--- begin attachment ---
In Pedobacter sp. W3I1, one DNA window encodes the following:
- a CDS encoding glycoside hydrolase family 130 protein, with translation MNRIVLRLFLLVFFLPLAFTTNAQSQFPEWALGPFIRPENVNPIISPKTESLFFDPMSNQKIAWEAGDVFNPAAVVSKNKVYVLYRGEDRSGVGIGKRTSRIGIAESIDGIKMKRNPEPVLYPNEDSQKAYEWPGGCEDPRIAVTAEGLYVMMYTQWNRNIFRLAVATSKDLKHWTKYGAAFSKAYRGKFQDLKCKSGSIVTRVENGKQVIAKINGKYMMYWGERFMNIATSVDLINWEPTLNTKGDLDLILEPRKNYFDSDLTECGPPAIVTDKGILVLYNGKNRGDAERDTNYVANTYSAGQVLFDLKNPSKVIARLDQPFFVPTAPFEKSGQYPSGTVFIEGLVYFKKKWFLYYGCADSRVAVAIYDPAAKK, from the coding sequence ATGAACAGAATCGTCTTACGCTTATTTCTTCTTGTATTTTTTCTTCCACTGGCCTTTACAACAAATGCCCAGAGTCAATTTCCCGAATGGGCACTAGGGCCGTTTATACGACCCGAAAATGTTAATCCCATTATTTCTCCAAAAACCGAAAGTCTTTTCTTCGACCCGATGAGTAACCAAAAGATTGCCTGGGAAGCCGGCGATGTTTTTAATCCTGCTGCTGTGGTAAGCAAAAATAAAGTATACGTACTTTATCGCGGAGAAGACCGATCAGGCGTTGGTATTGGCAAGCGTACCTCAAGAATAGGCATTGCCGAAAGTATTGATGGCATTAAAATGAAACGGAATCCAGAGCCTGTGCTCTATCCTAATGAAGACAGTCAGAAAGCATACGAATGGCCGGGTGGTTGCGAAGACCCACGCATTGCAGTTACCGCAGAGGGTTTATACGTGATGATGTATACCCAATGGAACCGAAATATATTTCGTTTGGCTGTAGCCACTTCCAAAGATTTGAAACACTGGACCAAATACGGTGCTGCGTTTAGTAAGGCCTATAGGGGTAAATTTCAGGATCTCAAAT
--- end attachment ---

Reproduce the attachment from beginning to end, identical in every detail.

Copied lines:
In Pedobacter sp. W3I1, one DNA window encodes the following:
- a CDS encoding glycoside hydrolase family 130 protein, with translation MNRIVLRLFLLVFFLPLAFTTNAQSQFPEWALGPFIRPENVNPIISPKTESLFFDPMSNQKIAWEAGDVFNPAAVVSKNKVYVLYRGEDRSGVGIGKRTSRIGIAESIDGIKMKRNPEPVLYPNEDSQKAYEWPGGCEDPRIAVTAEGLYVMMYTQWNRNIFRLAVATSKDLKHWTKYGAAFSKAYRGKFQDLKCKSGSIVTRVENGKQVIAKINGKYMMYWGERFMNIATSVDLINWEPTLNTKGDLDLILEPRKNYFDSDLTECGPPAIVTDKGILVLYNGKNRGDAERDTNYVANTYSAGQVLFDLKNPSKVIARLDQPFFVPTAPFEKSGQYPSGTVFIEGLVYFKKKWFLYYGCADSRVAVAIYDPAAKK, from the coding sequence ATGAACAGAATCGTCTTACGCTTATTTCTTCTTGTATTTTTTCTTCCACTGGCCTTTACAACAAATGCCCAGAGTCAATTTCCCGAATGGGCACTAGGGCCGTTTATACGACCCGAAAATGTTAATCCCATTATTTCTCCAAAAACCGAAAGTCTTTTCTTCGACCCGATGAGTAACCAAAAGATTGCCTGGGAAGCCGGCGATGTTTTTAATCCTGCTGCTGTGGTAAGCAAAAATAAAGTATACGTACTTTATCGCGGAGAAGACCGATCAGGCGTTGGTATTGGCAAGCGTACCTCAAGAATAGGCATTGCCGAAAGTATTGATGGCATTAAAATGAAACGGAATCCAGAGCCTGTGCTCTATCCTAATGAAGACAGTCAGAAAGCATACGAATGGCCGGGTGGTTGCGAAGACCCACGCATTGCAGTTACCGCAGAGGGTTTATACGTGATGATGTATACCCAATGGAACCGAAATATATTTCGTTTGGCTGTAGCCACTTCCAAAGATTTGAAACACTGGACCAAATACGGTGCTGCGTTTAGTAAGGCCTATAGGGGTAAATTTCAGGATCTCAAAT